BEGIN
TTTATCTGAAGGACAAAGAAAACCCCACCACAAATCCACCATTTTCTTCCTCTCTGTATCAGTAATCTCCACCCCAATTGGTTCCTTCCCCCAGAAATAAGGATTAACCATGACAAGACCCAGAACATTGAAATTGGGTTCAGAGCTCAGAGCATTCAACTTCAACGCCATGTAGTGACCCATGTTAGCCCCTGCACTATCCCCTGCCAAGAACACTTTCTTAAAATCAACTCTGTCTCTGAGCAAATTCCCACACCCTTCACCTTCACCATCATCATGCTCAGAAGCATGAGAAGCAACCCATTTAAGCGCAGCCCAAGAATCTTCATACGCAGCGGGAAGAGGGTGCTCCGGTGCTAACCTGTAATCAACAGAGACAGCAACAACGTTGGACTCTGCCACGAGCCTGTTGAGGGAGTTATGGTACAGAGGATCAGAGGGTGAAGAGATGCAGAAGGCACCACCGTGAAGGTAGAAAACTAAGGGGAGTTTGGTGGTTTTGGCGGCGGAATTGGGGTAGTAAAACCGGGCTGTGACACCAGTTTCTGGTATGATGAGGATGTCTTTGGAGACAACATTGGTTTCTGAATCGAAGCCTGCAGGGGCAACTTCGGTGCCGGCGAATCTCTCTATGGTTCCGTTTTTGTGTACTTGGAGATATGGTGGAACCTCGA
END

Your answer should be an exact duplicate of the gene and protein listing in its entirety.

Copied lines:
TTTATCTGAAGGACAAAGAAAACCCCACCACAAATCCACCATTTTCTTCCTCTCTGTATCAGTAATCTCCACCCCAATTGGTTCCTTCCCCCAGAAATAAGGATTAACCATGACAAGACCCAGAACATTGAAATTGGGTTCAGAGCTCAGAGCATTCAACTTCAACGCCATGTAGTGACCCATGTTAGCCCCTGCACTATCCCCTGCCAAGAACACTTTCTTAAAATCAACTCTGTCTCTGAGCAAATTCCCACACCCTTCACCTTCACCATCATCATGCTCAGAAGCATGAGAAGCAACCCATTTAAGCGCAGCCCAAGAATCTTCATACGCAGCGGGAAGAGGGTGCTCCGGTGCTAACCTGTAATCAACAGAGACAGCAACAACGTTGGACTCTGCCACGAGCCTGTTGAGGGAGTTATGGTACAGAGGATCAGAGGGTGAAGAGATGCAGAAGGCACCACCGTGAAGGTAGAAAACTAAGGGGAGTTTGGTGGTTTTGGCGGCGGAATTGGGGTAGTAAAACCGGGCTGTGACACCAGTTTCTGGTATGATGAGGATGTCTTTGGAGACAACATTGGTTTCTGAATCGAAGCCTGCAGGGGCAACTTCGGTGCCGGCGAATCTCTCTATGGTTCCGTTTTTGTGTACTTGGAGATATGGTGGAACCTCGA